Six Pixels of Separation - The Blog
May 9, 201212:55 PM

Welcome To "Less Is More" Marketing

Maybe you should not be thinking of ways to create and publish more content.

What do you really think consumers want: to have that much more engagement with your brand or to have an easier, simpler and faster experience? While you may think that those two areas are not mutually exclusive, they are actually, intrinsically connected. If you can make the purchase funnel for your consumers have as little friction as possible, they'll become loyal. With that loyalty comes more engagement (sometimes). It's not as obvious as you think. Most brands are cramming more and more pieces of content (which is mostly thinly veiled marketing pap) into more and more channels, but they're spending less and less energy making their own websites and platforms easier and faster for consumers to navigate.

Every second count.

At a recent Art of Marketing in Chicago, I shared the stage with Avinash Kaushik (Google's Digital Marketing Evangelist and the author of two bestselling business books: Web Analytics - An Hour A Day and Web Analytics 2.0). I don't remember the exact stat that Kaushik told the audience, but it was something along the lines of this: for every second that a person has to wait for a page to load, the conversion potential drops seven percent. Consumers are unforgiving. They want efficiency and speed... not a cool Facebook page.

Don't believe me?

Yesterday, MarketingVox ran a news item titled, Users Want Ease of Decision More Than Engagement. It turns out that online shoppers could care less about engaging with their favorite brand (unless they have a complaint or need more information). In fact, they'll switch (and fast) to a competitive brand that helps them buy faster. "In a study of 7,000 consumers and marketing executives representing 125 consumer brands across 12 industries, CEB identified a significant disconnect between current marketing strategies, including customer engagement, and preferred consumer buying behavior. While most marketers are behaving as if the majority of consumers are open to having a relationship with their brand, CEB found only 20% of consumers report being open to such relationships. As a result, today's marketing tactics are making customers less loyal and resulting in lost revenue for companies. 'Our research indicates that the impact of simplifying purchase decisions for consumers is four times stronger than the favored marketing strategy of engagement and is the number one driver of likelihood to buy,' said Patrick Spenner, managing director at CEB. 'Too much choice and information causes customers to over-think purchase decisions, making them more likely to change their minds about a product, be less confident in their choice and less likely to repurchase.'"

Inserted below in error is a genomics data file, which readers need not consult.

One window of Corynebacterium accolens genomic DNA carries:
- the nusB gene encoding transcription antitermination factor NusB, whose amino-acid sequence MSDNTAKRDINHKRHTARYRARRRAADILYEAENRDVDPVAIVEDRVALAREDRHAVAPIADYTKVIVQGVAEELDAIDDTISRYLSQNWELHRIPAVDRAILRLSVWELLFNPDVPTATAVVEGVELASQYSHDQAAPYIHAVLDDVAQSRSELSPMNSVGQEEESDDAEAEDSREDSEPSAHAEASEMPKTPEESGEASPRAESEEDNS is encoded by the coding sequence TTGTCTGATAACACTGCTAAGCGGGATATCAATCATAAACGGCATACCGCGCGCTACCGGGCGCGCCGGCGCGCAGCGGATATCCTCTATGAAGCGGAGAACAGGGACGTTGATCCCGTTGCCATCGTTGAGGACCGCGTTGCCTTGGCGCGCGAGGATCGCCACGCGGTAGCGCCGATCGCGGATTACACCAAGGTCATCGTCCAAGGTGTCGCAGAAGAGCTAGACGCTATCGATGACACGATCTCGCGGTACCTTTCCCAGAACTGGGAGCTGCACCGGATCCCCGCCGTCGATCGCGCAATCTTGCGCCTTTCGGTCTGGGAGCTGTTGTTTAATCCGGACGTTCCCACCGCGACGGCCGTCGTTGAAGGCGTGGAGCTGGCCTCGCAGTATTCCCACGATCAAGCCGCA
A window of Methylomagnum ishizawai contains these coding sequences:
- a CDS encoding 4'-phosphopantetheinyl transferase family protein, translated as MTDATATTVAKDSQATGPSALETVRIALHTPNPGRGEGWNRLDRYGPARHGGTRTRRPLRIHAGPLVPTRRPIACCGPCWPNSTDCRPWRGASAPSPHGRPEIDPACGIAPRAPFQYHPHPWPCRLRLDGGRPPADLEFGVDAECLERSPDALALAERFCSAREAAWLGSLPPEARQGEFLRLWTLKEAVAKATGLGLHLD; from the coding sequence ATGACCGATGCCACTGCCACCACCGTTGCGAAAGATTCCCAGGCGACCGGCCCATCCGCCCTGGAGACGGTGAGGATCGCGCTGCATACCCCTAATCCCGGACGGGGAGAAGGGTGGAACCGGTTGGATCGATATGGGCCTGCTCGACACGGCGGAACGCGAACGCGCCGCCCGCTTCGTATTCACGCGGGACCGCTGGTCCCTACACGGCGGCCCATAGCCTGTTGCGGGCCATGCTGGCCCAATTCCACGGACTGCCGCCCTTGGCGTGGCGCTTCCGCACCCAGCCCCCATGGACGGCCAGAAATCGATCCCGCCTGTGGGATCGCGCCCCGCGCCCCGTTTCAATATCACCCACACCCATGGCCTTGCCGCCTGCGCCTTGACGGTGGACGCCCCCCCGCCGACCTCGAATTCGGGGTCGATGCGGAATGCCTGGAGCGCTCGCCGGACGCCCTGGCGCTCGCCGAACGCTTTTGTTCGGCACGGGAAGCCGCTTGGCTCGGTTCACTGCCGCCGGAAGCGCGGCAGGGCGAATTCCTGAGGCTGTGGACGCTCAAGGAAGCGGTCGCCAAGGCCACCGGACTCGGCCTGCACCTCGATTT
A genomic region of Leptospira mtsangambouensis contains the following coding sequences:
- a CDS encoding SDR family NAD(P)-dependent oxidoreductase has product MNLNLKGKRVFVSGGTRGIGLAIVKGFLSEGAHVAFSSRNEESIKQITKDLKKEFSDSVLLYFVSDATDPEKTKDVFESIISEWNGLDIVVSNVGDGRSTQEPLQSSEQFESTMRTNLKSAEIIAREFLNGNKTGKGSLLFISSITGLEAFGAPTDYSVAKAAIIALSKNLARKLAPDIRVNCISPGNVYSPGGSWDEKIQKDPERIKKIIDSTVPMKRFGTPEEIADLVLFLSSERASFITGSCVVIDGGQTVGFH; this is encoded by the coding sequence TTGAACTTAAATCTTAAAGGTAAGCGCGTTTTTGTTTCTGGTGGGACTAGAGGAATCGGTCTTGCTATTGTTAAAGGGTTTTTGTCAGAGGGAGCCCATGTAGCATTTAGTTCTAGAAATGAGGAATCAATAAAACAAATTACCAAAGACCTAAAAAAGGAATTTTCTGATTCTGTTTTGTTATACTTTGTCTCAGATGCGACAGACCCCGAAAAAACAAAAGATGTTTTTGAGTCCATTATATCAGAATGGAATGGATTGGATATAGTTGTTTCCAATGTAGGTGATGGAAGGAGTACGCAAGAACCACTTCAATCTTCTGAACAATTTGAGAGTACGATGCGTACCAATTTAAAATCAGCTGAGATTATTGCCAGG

Don't let your analytics lie to you.

Take a look at your marketing teams and ask this simple question: who amongst us is responsible for ensuring that our consumers can get in, find what they need and convert as quickly and efficiently as possible? Marketing optimization tends to look at opportunities within the campaign realm (how do we make these display ads flashier so people click on them?), but we can't forget about how critical it is to ensure that our entire experience is seamless and easy (and yes, it's an iterative and ongoing process).

It's a cluttered Web.

There's no doubt about it. We've made a mess of things. Most brands have no cohesive brand narrative because they're busy updating their websites with more pages, tweeting randomly on Twitter, working a Facebook page, experimenting on Pinterest, loading up videos on YouTube and more. They're just throwing content at popular channels without looking at the holistic space and opportunity to extend a brand narrative. Even if they're nailed that down tight, they still struggle with simplicity: making their websites (mobile, Web and touch) move quickly and efficiently. Google's homepage looks the way it does for a reason (same with Twitter, YouTube, Facebook and beyond). They know that the simpler and faster they make their products, the less likelihood there will be for consumers to go elsewhere.

Imagine a world where brands published less but optimized for speed and efficiency more?

By Mitch Joel


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